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Coronavirus: Stiffer penalties for breaking ban pledged as cases rise by 14 (Update 2)

A deserted Nicosia-Limassol highway on Thursday

By Elias Hazou and Annette Chrysostomou

The government approved stiffer penalties for those violating the restrictions on movement on Thursday as 14 more people tested positive for Covid-19, raising the total in the south of the island to 146.

The ministry of health said four of the new coronavirus cases arrived from overseas, eight were identified after contact tracing, one person is a doctor from Paphos, and there is one more individual whose background of movements is being investigated. The numbers include three cases from the British Bases.

To date of the 146 confirmed cases, 76 came into contact with other people found to be infected with the virus.

Meantime in the north nine new infections were confirmed, bringing the total there to 56.

Earlier in the day, health officials were appealing to the public to follow the health ministry’s rules on movement.

Giorgos Karotsakis, executive director of the Larnaca and Famagusta hospitals, cited the case of a patient admitted to Larnaca hospital’s general clinic for a stroke. The man also tested positive for coronavirus. He had frequently visited coffee-shops despite the ban on unessential movement.

Karotsakis told the Cyprus News Agency that the man, 75, had contacted the virus prior to his admission to Larnaca hospital.

He called the 75-year-old’s defiance of the ban on movement “unacceptable and condemnable”.

“Despite the health minister’s decree banning movement, the 75-year-old had chosen to frequent coffee-shops, putting in danger not only his own life and those of his family but also of doctors and nurses,” Karotsakis told CNA.

According to the official, 15 doctors and 32 nurses and other staff who have come in contact with the 75-year-old are now in self-isolation for 14 days.

The 75-year-old has been transferred to the Famagusta hospital which is the reference hospital for Covid-19 cases.

“Everyone must realise that personal hygiene rules and the decrees need to be adhered to, so as not to put at risk the health of health professionals, who in these difficult times […] must provide their services unhindered so that we can overcome the coronavirus pandemic,” Karotsakis said.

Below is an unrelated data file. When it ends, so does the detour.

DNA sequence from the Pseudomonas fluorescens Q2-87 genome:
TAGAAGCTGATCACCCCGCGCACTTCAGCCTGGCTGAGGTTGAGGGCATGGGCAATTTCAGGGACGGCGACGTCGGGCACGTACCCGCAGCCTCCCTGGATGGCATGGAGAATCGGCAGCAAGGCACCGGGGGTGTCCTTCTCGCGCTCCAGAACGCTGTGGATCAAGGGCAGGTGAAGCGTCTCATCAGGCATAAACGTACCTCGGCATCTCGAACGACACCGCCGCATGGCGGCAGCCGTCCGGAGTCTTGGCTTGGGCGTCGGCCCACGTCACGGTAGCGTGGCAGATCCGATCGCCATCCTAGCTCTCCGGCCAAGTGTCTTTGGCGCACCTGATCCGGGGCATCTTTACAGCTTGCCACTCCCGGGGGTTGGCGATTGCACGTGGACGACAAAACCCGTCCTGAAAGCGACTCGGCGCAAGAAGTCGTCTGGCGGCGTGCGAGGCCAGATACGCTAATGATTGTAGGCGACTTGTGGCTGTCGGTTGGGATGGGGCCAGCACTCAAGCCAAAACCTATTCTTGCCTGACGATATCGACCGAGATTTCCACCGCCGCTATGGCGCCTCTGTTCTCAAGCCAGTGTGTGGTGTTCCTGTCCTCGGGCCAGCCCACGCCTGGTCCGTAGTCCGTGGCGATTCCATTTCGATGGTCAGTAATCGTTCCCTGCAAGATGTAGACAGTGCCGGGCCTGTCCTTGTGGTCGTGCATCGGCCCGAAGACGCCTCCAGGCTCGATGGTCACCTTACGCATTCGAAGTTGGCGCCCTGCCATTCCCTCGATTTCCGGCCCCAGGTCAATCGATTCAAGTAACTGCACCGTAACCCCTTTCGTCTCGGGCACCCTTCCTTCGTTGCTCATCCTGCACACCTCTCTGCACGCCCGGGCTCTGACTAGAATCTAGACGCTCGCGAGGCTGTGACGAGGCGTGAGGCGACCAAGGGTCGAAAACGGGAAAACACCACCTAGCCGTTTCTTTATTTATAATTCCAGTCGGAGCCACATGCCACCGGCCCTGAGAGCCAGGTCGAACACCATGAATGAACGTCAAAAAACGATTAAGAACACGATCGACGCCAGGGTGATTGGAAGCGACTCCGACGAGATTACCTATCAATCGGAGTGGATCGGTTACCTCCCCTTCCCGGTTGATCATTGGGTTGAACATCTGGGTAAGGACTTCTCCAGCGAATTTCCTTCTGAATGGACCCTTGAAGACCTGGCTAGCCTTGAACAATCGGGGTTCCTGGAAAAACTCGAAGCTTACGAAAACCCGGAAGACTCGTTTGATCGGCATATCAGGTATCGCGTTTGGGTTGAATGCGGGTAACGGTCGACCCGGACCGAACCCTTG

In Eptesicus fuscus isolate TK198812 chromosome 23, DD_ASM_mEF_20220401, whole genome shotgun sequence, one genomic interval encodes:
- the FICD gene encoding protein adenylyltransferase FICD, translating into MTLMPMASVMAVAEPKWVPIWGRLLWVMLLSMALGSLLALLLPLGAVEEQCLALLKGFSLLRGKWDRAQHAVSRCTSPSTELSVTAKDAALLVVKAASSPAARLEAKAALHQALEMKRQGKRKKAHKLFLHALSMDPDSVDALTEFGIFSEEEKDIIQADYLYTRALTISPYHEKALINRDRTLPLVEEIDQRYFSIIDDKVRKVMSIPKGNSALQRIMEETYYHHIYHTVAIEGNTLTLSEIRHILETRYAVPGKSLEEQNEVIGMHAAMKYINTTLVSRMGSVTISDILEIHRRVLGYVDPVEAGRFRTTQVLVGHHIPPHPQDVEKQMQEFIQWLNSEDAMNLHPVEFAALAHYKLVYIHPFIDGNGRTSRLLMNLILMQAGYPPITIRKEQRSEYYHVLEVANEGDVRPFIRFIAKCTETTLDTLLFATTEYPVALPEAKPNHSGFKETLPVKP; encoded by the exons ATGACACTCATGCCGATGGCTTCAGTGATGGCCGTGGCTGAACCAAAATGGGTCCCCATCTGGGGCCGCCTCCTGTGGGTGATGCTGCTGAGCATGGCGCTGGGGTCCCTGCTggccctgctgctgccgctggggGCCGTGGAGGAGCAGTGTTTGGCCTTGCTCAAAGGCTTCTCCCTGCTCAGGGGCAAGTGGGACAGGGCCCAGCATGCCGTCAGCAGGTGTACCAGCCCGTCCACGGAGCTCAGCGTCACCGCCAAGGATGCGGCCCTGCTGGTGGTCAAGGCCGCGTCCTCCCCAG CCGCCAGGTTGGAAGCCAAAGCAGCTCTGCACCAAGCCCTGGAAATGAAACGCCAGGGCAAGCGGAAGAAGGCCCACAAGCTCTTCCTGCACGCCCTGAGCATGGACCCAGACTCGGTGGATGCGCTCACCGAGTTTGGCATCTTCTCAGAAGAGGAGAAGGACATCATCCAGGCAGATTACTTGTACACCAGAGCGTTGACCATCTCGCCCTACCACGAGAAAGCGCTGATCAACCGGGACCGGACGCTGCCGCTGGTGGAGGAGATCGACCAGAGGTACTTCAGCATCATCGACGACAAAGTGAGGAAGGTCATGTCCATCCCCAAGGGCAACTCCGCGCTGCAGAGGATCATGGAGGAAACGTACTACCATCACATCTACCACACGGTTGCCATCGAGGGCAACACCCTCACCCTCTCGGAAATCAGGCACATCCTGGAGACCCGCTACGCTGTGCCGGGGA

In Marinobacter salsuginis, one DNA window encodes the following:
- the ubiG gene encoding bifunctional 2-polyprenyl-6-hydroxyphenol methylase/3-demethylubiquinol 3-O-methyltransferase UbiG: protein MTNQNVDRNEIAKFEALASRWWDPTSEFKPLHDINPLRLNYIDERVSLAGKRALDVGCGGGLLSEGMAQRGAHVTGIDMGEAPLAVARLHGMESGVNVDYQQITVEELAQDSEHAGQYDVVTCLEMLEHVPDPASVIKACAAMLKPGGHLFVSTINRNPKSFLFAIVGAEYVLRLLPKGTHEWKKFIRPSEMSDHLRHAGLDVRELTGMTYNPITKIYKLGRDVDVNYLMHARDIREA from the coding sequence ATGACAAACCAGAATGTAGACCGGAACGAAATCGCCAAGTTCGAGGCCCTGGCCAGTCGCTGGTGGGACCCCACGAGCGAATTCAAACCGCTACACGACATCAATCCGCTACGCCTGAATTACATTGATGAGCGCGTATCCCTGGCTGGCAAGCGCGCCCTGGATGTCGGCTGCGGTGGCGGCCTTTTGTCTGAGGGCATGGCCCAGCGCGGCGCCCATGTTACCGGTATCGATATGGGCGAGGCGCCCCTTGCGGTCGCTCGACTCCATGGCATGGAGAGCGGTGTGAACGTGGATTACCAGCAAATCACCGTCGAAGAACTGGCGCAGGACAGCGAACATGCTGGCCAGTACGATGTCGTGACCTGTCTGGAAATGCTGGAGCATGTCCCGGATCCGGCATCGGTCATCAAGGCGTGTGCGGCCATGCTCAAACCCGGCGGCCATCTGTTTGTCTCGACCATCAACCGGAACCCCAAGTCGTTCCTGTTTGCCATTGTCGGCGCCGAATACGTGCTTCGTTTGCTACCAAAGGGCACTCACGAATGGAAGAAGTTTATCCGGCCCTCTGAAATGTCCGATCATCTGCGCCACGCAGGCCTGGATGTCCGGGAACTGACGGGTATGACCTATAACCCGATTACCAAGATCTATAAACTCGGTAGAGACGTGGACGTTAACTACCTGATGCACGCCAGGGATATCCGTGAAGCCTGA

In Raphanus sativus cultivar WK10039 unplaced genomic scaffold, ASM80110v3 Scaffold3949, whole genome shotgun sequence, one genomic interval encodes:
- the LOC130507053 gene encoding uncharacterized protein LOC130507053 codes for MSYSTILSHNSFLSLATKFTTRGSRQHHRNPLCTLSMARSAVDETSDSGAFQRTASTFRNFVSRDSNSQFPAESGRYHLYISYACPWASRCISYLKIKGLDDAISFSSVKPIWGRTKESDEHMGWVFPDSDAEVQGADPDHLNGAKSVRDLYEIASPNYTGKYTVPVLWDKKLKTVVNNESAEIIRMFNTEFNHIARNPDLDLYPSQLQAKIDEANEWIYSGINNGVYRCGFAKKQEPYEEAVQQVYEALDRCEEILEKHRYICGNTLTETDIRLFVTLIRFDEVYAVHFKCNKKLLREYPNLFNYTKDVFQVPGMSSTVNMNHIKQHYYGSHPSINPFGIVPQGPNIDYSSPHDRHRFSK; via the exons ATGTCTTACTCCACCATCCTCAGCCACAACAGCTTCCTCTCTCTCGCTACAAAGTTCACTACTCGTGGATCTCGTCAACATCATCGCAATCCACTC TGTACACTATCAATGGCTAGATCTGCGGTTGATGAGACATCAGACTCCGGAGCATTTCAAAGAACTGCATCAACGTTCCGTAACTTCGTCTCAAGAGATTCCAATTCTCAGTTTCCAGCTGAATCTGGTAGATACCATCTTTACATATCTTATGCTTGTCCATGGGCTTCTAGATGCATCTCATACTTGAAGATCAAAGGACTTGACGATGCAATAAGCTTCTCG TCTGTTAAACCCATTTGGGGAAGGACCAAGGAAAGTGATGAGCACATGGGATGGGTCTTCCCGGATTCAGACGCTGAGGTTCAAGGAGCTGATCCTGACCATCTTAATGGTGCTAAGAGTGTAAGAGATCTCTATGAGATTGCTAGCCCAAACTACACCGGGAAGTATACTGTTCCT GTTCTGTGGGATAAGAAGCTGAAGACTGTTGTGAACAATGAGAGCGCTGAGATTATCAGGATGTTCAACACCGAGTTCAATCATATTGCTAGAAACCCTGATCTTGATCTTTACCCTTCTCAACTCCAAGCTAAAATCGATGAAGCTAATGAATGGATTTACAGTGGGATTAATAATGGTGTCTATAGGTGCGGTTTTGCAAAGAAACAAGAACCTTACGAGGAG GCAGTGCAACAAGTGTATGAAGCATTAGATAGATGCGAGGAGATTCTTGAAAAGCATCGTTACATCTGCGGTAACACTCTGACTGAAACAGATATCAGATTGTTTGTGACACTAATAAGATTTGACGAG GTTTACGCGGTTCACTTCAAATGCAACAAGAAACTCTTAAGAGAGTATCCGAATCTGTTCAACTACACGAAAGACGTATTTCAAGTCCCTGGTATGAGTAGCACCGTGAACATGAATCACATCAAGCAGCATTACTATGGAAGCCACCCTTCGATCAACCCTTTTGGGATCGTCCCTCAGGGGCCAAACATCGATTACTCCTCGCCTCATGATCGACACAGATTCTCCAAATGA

An expert meanwhile assessed that the coronavirus spread could be peaking in Cyprus, but also cautioned against complacency.

Dr Leondios Kostrikis, professor of biotechnology and virology at the University of Cyprus and member of the health ministry’s advisory committee on the virus, told state broadcaster CyBC: “It seems that very soon, if all goes well, we will reach the peak of the epidemic.”

On the same day, the cabinet approved tough legislation for those caught breaking the Quarantine Law, invoked by the government in imposing an effective curfew since Tuesday 6pm.

The cabinet gave the nod to a bill amending the law on spot fines to include a €150 fine for offenders breaking quarantine orders issued by the health minister.

The spot fines will be imposed by police officers on anyone violating the restrictions in circulation and other bans introduced by the government on Monday.

But Justice Minister Giorgos Savvides said some offenders should not expect to get off with just a €150 fine.

“There is the capacity, if judged necessary by law enforcement officers, not to impose the fine and take the case to court,” the minister said. “In this case, the offender will face a jail sentence and a fine that is much higher than the spot fine.”

The Quarantine Law provides for a jail sentence of up to six months or a fine of 450 Cyprus pounds (about €768).

That fine, however, was increased by the cabinet on Thursday to €3,000. The bill needs parliament’s approval.

The minister said that despite the limitations imposed by the courts on the cases as part of the measures, “violations of the Quarantine Law are among the exemptions … so they will be submitted and tried immediately”.

From 6pm Tuesday, when the lockdown on movement was put in place, and until Thursday evening police booked some 500 drivers and pedestrians.

Also, since March 11 police have conducted around 20,500 inspections of premises, booking 46 non-compliant persons.

Savvides reiterated that non-compliance could “force” authorities to roll out even tougher restrictions on outdoors movement.

With businesses island-wide affected by the general shutdown since earlier this month, the cabinet finalised a scheme suspending repayment of loans for nine months and a €2bn stimulus plan in a bid to boost liquidity in the economy.

The bills governing the loan scheme, and other bills for a €360m direct relief package, were tabled to parliament. They are expected to be discussed at the House finance committee on Friday and – depending on the consensus there – will be forwarded to the plenum for a vote.

 



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